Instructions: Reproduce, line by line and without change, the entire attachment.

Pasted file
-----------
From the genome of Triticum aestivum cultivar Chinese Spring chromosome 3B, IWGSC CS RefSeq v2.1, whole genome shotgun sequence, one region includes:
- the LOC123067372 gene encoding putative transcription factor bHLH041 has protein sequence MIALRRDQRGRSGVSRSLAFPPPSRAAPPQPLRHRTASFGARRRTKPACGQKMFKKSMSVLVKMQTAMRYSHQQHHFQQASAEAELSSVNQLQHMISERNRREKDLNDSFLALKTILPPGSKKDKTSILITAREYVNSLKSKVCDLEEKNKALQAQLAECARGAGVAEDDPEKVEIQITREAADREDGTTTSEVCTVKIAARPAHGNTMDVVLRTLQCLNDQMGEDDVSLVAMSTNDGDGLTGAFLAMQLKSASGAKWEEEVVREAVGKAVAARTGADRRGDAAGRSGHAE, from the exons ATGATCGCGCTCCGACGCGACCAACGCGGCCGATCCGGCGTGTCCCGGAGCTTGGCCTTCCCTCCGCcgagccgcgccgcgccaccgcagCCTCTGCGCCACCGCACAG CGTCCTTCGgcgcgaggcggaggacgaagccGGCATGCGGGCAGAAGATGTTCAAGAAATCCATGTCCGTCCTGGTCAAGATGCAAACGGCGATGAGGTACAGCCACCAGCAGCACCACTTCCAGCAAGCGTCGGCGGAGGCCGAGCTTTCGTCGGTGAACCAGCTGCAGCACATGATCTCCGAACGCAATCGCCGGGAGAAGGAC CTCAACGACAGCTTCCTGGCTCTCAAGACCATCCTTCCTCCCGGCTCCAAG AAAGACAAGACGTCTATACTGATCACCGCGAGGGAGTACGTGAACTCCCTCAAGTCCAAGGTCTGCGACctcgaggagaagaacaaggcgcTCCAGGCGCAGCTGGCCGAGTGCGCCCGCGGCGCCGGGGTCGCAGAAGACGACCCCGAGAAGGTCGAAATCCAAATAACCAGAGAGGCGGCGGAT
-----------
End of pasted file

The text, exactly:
From the genome of Triticum aestivum cultivar Chinese Spring chromosome 3B, IWGSC CS RefSeq v2.1, whole genome shotgun sequence, one region includes:
- the LOC123067372 gene encoding putative transcription factor bHLH041 has protein sequence MIALRRDQRGRSGVSRSLAFPPPSRAAPPQPLRHRTASFGARRRTKPACGQKMFKKSMSVLVKMQTAMRYSHQQHHFQQASAEAELSSVNQLQHMISERNRREKDLNDSFLALKTILPPGSKKDKTSILITAREYVNSLKSKVCDLEEKNKALQAQLAECARGAGVAEDDPEKVEIQITREAADREDGTTTSEVCTVKIAARPAHGNTMDVVLRTLQCLNDQMGEDDVSLVAMSTNDGDGLTGAFLAMQLKSASGAKWEEEVVREAVGKAVAARTGADRRGDAAGRSGHAE, from the exons ATGATCGCGCTCCGACGCGACCAACGCGGCCGATCCGGCGTGTCCCGGAGCTTGGCCTTCCCTCCGCcgagccgcgccgcgccaccgcagCCTCTGCGCCACCGCACAG CGTCCTTCGgcgcgaggcggaggacgaagccGGCATGCGGGCAGAAGATGTTCAAGAAATCCATGTCCGTCCTGGTCAAGATGCAAACGGCGATGAGGTACAGCCACCAGCAGCACCACTTCCAGCAAGCGTCGGCGGAGGCCGAGCTTTCGTCGGTGAACCAGCTGCAGCACATGATCTCCGAACGCAATCGCCGGGAGAAGGAC CTCAACGACAGCTTCCTGGCTCTCAAGACCATCCTTCCTCCCGGCTCCAAG AAAGACAAGACGTCTATACTGATCACCGCGAGGGAGTACGTGAACTCCCTCAAGTCCAAGGTCTGCGACctcgaggagaagaacaaggcgcTCCAGGCGCAGCTGGCCGAGTGCGCCCGCGGCGCCGGGGTCGCAGAAGACGACCCCGAGAAGGTCGAAATCCAAATAACCAGAGAGGCGGCGGAT